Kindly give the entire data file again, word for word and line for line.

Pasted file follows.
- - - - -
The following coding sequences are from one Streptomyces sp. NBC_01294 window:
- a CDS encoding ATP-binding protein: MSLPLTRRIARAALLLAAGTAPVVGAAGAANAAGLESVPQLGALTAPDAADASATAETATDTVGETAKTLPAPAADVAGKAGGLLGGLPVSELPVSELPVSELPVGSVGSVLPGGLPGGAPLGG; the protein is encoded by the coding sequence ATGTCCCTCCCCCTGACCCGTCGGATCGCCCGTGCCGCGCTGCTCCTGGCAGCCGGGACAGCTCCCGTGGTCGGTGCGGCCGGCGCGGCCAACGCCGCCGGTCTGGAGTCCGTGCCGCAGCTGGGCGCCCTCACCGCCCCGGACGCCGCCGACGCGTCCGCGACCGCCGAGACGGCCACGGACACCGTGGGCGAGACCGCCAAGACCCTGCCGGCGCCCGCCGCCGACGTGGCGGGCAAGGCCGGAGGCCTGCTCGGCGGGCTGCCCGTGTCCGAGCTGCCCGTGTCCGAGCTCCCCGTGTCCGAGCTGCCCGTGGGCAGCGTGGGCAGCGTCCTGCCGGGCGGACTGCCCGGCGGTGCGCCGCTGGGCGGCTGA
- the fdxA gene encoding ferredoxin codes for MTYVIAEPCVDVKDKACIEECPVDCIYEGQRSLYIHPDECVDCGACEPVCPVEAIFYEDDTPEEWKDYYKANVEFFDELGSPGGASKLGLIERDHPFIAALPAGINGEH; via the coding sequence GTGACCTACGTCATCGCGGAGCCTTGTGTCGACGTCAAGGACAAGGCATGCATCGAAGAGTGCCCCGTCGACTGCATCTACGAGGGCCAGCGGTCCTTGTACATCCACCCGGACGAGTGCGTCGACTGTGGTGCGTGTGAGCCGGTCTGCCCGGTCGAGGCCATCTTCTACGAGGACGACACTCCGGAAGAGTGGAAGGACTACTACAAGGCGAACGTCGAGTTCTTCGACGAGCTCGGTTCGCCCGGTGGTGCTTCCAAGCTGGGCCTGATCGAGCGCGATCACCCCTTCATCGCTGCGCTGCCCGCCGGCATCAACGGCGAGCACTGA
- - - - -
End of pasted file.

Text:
The following coding sequences are from one Streptomyces sp. NBC_01294 window:
- a CDS encoding ATP-binding protein: MSLPLTRRIARAALLLAAGTAPVVGAAGAANAAGLESVPQLGALTAPDAADASATAETATDTVGETAKTLPAPAADVAGKAGGLLGGLPVSELPVSELPVSELPVGSVGSVLPGGLPGGAPLGG; the protein is encoded by the coding sequence ATGTCCCTCCCCCTGACCCGTCGGATCGCCCGTGCCGCGCTGCTCCTGGCAGCCGGGACAGCTCCCGTGGTCGGTGCGGCCGGCGCGGCCAACGCCGCCGGTCTGGAGTCCGTGCCGCAGCTGGGCGCCCTCACCGCCCCGGACGCCGCCGACGCGTCCGCGACCGCCGAGACGGCCACGGACACCGTGGGCGAGACCGCCAAGACCCTGCCGGCGCCCGCCGCCGACGTGGCGGGCAAGGCCGGAGGCCTGCTCGGCGGGCTGCCCGTGTCCGAGCTGCCCGTGTCCGAGCTCCCCGTGTCCGAGCTGCCCGTGGGCAGCGTGGGCAGCGTCCTGCCGGGCGGACTGCCCGGCGGTGCGCCGCTGGGCGGCTGA
- the fdxA gene encoding ferredoxin codes for MTYVIAEPCVDVKDKACIEECPVDCIYEGQRSLYIHPDECVDCGACEPVCPVEAIFYEDDTPEEWKDYYKANVEFFDELGSPGGASKLGLIERDHPFIAALPAGINGEH; via the coding sequence GTGACCTACGTCATCGCGGAGCCTTGTGTCGACGTCAAGGACAAGGCATGCATCGAAGAGTGCCCCGTCGACTGCATCTACGAGGGCCAGCGGTCCTTGTACATCCACCCGGACGAGTGCGTCGACTGTGGTGCGTGTGAGCCGGTCTGCCCGGTCGAGGCCATCTTCTACGAGGACGACACTCCGGAAGAGTGGAAGGACTACTACAAGGCGAACGTCGAGTTCTTCGACGAGCTCGGTTCGCCCGGTGGTGCTTCCAAGCTGGGCCTGATCGAGCGCGATCACCCCTTCATCGCTGCGCTGCCCGCCGGCATCAACGGCGAGCACTGA